According to the traditional view of history the epistles of Paul were already well accepted and widely distributed in Catholic circles prior to the time of Marcion. If that were so then, when the Christians of the second century first heard Marcion preach that the Creator-God of the Jews was not the true God, why did they not at once check this against verses like Romans 1:2, 1:25, 3:21, 4:3, etc. If traditional Christian beliefs and scriptures were already widespread across the empire then it is inconceivable that Marcion would have gained more than a handful of converts. Clearly something is very wrong with the traditional version of history. Either:

The chain of events becomes much more plausible if we acknowledge that in reality Marcion pre-dated the widespread establishment of Catholic orthodoxy, and begun his movement in a time when Christian beliefs (and by implication, scriptures) varied considerably from one Christian community to the next.

This is why I must reject the stories of Irenaeus, Clement, Tertullian and Epiphanius, and the traditionally accepted chronology of Marcion’s life which is based on their writings; I turn my attention instead to another (earlier) source from which we may glean valuable information.

And there is Marcion, a man of Pontus, who is even at this day alive, and teaching his disciples to believe in some other god greater than the Creator. And he, by the aid of the devils, has caused many of every nation to speak blasphemies, and to deny that God is the maker of this universe, and to assert that some other being, greater than He, has done greater works. All who take their opinions from these men, are, as we before said, called Christians; just as also those who do not agree with the philosophers in their doctrines, have yet in common with them the name of philosophers given to them.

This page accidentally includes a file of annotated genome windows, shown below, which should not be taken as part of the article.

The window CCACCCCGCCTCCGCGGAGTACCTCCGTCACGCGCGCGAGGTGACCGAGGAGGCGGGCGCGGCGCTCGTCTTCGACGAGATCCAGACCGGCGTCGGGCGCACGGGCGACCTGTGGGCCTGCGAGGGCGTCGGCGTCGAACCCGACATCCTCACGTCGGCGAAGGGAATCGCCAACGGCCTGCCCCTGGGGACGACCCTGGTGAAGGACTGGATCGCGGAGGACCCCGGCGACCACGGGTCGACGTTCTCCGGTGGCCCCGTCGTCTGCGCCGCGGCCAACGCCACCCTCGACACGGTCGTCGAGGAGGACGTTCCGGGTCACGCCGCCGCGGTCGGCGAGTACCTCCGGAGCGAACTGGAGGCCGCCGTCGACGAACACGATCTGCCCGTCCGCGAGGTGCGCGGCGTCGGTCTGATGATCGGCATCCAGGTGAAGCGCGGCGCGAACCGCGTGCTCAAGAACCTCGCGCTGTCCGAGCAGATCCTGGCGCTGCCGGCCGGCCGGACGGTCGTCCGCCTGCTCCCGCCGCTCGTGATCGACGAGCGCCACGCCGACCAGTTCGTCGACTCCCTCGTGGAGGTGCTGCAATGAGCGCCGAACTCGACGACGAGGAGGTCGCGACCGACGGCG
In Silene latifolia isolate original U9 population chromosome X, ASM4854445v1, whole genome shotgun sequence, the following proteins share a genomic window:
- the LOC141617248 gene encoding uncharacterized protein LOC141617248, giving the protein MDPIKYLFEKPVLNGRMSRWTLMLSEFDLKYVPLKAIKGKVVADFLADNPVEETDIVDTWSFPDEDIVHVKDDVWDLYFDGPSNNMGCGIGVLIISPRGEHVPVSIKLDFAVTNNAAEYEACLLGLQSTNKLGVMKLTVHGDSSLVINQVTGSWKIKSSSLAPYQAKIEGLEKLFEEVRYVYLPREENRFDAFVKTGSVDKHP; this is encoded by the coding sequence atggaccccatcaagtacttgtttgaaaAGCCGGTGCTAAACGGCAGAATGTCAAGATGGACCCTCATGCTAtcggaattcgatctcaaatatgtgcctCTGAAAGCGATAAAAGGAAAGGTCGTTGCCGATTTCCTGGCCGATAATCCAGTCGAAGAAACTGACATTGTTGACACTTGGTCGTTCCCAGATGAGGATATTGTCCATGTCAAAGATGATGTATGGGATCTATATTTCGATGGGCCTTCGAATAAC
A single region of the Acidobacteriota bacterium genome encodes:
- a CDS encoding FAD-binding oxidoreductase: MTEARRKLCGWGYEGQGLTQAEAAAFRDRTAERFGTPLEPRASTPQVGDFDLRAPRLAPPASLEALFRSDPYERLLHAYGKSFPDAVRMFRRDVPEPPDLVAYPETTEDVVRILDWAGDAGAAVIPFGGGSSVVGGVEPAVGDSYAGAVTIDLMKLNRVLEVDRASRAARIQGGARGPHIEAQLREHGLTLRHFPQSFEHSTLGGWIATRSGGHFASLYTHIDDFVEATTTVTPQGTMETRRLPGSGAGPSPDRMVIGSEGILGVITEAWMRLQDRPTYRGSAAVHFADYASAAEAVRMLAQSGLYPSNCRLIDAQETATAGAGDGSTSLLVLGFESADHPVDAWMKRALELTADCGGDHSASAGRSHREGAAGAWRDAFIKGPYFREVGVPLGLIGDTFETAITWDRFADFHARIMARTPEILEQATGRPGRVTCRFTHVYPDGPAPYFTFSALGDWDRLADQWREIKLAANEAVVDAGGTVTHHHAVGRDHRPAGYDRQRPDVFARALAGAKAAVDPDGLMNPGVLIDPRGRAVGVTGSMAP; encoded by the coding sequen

Justin Martyr, in the First Apology, chapter 26 – This is the oldest document that mentions Marcion by name; and is generally dated by scholars to around 151-155AD.

Notice that Justin expresses surprise that Marcion is still alive “even at this day”, and he tells us that Marcion’s teaching has had time to spread to “many of every nation”. This makes little sense if Marcion had begun to preach a mere seven years ago! The implication is that by the mid second century Marcion is an old man; he has been preaching for a considerable time, with great success, and his message has had time to become well established across the whole empire.